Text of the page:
Wind could generate 18% of global electricity by 2050

The International Energy Agency says $150 billion per year would be needed to achieve increase

Wind in China is overtaking the rest of the world.

Wind in China is overtaking the rest of the world.

By Nilima Choudhury

Electricity generated from wind could soar from 2.6% today to 18% of the world’s electricity by 2050, according to the International Energy Agency.

Its latest Wind Power Technology Roadmap says the industry will need $150 billion per year to achieve this. Current investment is hovering around the $80 billion mark.

Wind power deployment under this vision would save up to 4.8 gigatonnes of CO2 emissions per year by 2050, equivalent to more than the current European Union annual emissions.

China, which has doubled investment in renewable energy between 2004 and 2012, would provide the largest reductions.

Since 2008, wind power deployment has more than doubled, approaching 300 gigawatts (GW) cumulative installed capacities led by China (75GW), the United States (60GW) and Germany (31GW).

Wind power now provides 2.5% of global electricity demand – and up to 30% in Denmark, 20% in Portugal, 18% in Spain.

“While world leaders pay lip service to combating climate change, what they are actually doing is subsidizing CO2 emissions to the tune of US$110/tonne. Fossil fuel energy subsidy reform could take us a long way towards protecting the climate,” Steve Sawyer, secretary general for the Global Wind Energy Council (GWEC) told RTCC.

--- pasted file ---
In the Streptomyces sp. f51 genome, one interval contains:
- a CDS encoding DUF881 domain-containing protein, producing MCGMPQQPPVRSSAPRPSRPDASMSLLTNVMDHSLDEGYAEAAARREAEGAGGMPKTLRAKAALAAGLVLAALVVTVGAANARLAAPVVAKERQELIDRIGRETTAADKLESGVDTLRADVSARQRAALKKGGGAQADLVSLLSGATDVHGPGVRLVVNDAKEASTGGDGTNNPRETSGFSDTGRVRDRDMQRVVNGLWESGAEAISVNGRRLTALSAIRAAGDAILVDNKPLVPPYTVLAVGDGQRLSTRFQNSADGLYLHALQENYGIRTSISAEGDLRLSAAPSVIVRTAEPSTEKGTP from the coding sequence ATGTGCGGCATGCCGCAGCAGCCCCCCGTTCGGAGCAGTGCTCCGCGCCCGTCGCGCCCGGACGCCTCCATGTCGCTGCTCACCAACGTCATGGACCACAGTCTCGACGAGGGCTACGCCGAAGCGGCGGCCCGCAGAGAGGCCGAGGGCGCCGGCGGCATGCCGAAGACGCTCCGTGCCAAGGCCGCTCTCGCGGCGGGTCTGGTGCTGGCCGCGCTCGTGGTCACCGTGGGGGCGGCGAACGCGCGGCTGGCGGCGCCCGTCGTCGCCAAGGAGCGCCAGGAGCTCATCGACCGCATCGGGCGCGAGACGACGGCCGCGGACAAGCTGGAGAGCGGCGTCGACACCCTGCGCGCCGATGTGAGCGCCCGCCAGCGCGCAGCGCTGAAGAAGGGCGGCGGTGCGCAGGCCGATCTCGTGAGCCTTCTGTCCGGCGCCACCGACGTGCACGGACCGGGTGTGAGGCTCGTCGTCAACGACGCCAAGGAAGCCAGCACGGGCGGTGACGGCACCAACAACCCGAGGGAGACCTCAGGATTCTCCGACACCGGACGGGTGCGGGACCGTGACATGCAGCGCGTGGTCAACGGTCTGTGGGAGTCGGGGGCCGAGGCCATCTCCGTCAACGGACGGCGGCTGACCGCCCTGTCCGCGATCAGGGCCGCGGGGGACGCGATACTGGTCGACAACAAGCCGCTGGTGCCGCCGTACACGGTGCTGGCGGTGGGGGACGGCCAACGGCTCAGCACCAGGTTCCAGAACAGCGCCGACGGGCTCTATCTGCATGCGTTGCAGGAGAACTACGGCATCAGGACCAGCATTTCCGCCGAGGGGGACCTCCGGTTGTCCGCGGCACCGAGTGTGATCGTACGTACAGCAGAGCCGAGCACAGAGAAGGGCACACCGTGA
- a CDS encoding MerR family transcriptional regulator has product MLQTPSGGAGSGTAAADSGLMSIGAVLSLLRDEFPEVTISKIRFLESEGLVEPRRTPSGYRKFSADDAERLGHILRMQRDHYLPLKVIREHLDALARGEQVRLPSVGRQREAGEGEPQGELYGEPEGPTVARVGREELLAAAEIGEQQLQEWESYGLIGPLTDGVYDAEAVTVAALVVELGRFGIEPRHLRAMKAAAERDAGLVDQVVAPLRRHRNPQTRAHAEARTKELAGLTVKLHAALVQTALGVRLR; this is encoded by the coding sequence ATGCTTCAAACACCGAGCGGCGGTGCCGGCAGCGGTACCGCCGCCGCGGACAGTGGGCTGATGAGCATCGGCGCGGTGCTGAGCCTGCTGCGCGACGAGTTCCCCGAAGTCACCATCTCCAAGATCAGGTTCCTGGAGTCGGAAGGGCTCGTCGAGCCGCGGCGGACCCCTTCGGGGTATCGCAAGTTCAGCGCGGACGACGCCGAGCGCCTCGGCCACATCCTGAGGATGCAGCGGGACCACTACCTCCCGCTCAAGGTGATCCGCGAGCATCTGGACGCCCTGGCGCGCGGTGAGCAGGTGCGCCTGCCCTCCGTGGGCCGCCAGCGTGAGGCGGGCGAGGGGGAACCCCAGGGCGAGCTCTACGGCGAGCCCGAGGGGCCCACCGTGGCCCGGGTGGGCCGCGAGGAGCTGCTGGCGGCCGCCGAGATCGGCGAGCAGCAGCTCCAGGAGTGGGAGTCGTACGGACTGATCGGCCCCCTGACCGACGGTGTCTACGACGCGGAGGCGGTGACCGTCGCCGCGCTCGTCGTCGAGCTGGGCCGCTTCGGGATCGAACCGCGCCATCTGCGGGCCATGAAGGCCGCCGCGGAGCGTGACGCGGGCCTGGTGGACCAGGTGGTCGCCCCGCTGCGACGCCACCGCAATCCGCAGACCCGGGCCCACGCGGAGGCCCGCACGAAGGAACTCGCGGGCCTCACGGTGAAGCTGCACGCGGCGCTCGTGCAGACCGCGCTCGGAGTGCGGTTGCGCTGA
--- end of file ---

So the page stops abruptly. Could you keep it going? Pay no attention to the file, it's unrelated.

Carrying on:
The cost of land-based wind power is close to competitive with other sources of electricity. Offshore wind is currently expensive and technically challenging, but has an important long-term potential, according to the IEA.

In Australia and Brazil, wind energy is already cheaper than conventional energy sources.

Some European countries already draw 15-30% of their electricity from wind power, thanks to improvements in forecasting, increased interconnections, demand-side response and storage.

Turbines are getting higher, stronger and lighter, while masts and blades are growing even faster than rated capacity, allowing them to capture lower-speed winds and produce more regular output.

The GWEC believes wind could provide 1,000GW by 2020, provided the necessary financial support and policy stability is provided.



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